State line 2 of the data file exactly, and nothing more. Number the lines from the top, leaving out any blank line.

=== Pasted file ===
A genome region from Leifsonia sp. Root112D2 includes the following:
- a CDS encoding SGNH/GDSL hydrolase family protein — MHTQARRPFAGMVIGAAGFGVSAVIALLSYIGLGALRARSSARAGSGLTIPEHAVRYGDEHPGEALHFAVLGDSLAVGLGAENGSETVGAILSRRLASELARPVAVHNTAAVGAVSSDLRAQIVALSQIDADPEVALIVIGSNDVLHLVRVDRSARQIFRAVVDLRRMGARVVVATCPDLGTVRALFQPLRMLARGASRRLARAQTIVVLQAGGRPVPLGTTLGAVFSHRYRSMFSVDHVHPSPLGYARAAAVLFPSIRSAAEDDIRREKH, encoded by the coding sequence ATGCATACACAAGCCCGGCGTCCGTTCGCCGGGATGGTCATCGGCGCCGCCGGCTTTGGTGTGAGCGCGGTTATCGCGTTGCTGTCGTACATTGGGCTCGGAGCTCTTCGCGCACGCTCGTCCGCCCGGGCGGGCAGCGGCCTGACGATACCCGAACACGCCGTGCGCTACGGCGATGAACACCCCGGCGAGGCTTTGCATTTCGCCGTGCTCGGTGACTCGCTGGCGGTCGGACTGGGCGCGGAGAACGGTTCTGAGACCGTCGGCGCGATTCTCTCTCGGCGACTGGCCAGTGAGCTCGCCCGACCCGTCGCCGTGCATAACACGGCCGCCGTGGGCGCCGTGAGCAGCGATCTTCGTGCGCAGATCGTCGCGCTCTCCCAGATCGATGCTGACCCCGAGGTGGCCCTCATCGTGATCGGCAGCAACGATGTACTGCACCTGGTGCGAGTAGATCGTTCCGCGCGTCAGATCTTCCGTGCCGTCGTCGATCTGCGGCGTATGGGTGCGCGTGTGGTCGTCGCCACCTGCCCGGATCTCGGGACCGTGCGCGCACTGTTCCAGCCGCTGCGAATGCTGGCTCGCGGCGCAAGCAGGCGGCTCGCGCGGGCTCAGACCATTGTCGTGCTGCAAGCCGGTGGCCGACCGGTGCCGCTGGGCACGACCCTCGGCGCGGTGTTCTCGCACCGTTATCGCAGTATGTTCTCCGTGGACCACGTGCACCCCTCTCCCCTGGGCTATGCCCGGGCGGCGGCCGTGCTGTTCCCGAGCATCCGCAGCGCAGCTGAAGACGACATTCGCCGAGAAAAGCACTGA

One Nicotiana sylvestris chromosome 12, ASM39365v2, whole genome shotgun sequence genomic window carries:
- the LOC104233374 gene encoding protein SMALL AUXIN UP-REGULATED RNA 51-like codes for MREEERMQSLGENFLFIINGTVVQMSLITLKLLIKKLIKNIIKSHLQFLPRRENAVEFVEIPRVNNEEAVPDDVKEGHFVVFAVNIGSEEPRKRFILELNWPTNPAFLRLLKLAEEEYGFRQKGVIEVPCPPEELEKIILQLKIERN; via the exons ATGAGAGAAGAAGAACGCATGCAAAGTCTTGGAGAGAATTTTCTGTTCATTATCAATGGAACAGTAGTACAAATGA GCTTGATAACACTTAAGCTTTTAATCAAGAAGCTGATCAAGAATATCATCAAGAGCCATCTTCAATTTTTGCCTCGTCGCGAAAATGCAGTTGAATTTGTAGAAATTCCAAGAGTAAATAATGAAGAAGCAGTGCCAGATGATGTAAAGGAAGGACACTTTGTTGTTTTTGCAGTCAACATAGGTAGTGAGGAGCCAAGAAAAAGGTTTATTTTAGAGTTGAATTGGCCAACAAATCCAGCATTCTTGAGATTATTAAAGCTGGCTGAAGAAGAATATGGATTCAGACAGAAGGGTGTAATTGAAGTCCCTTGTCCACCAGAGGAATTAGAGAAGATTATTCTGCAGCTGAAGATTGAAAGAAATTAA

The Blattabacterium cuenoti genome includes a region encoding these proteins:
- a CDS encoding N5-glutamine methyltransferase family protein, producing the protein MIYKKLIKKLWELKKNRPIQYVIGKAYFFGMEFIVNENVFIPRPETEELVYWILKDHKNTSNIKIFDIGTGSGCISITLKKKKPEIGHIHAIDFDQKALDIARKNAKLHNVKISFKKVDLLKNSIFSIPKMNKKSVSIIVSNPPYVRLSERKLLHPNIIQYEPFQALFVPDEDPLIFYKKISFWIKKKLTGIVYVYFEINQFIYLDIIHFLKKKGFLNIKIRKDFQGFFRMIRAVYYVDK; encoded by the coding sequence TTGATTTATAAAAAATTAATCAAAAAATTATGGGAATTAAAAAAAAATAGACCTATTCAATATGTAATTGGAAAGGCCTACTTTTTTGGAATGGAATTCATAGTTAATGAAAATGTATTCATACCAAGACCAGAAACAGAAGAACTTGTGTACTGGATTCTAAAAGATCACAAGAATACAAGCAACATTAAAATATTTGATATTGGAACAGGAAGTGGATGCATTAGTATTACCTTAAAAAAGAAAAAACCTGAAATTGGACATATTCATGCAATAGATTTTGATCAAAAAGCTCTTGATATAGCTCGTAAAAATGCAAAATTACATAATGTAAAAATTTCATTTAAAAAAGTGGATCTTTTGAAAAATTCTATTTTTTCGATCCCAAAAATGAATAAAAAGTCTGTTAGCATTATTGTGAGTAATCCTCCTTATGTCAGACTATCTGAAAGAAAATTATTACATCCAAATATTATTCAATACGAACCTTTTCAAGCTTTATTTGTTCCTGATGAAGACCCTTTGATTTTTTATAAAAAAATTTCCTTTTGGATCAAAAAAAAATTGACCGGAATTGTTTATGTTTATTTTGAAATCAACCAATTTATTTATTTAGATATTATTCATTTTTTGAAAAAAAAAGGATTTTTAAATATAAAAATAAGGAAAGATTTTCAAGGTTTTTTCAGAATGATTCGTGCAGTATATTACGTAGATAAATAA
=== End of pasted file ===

- a CDS encoding SGNH/GDSL hydrolase family protein — MHTQARRPFAGMVIGAAGFGVSAVIALLSYIGLGALRARSSARAGSGLTIPEHAVRYGDEHPGEALHFAVLGDSLAVGLGAENGSETVGAILSRRLASELARPVAVHNTAAVGAVSSDLRAQIVALSQIDADPEVALIVIGSNDVLHLVRVDRSARQIFRAVVDLRRMGARVVVATCPDLGTVRALFQPLRMLARGASRRLARAQTIVVLQAGGRPVPLGTTLGAVFSHRYRSMFSVDHVHPSPLGYARAAAVLFPSIRSAAEDDIRREKH, encoded by the coding sequence ATGCATACACAAGCCCGGCGTCCGTTCGCCGGGATGGTCATCGGCGCCGCCGGCTTTGGTGTGAGCGCGGTTATCGCGTTGCTGTCGTACATTGGGCTCGGAGCTCTTCGCGCACGCTCGTCCGCCCGGGCGGGCAGCGGCCTGACGATACCCGAACACGCCGTGCGCTACGGCGATGAACACCCCGGCGAGGCTTTGCATTTCGCCGTGCTCGGTGACTCGCTGGCGGTCGGACTGGGCGCGGAGAACGGTTCTGAGACCGTCGGCGCGATTCTCTCTCGGCGACTGGCCAGTGAGCTCGCCCGACCCGTCGCCGTGCATAACACGGCCGCCGTGGGCGCCGTGAGCAGCGATCTTCGTGCGCAGATCGTCGCGCTCTCCCAGATCGATGCTGACCCCGAGGTGGCCCTCATCGTGATCGGCAGCAACGATGTACTGCACCTGGTGCGAGTAGATCGTTCCGCGCGTCAGATCTTCCGTGCCGTCGTCGATCTGCGGCGTATGGGTGCGCGTGTGGTCGTCGCCACCTGCCCGGATCTCGGGACCGTGCGCGCACTGTTCCAGCCGCTGCGAATGCTGGCTCGCGGCGCAAGCAGGCGGCTCGCGCGGGCTCAGACCATTGTCGTGCTGCAAGCCGGTGGCCGACCGGTGCCGCTGGGCACGACCCTCGGCGCGGTGTTCTCGCACCGTTATCGCAGTATGTTCTCCGTGGACCACGTGCACCCCTCTCCCCTGGGCTATGCCCGGGCGGCGGCCGTGCTGTTCCCGAGCATCCGCAGCGCAGCTGAAGACGACATTCGCCGAGAAAAGCACTGA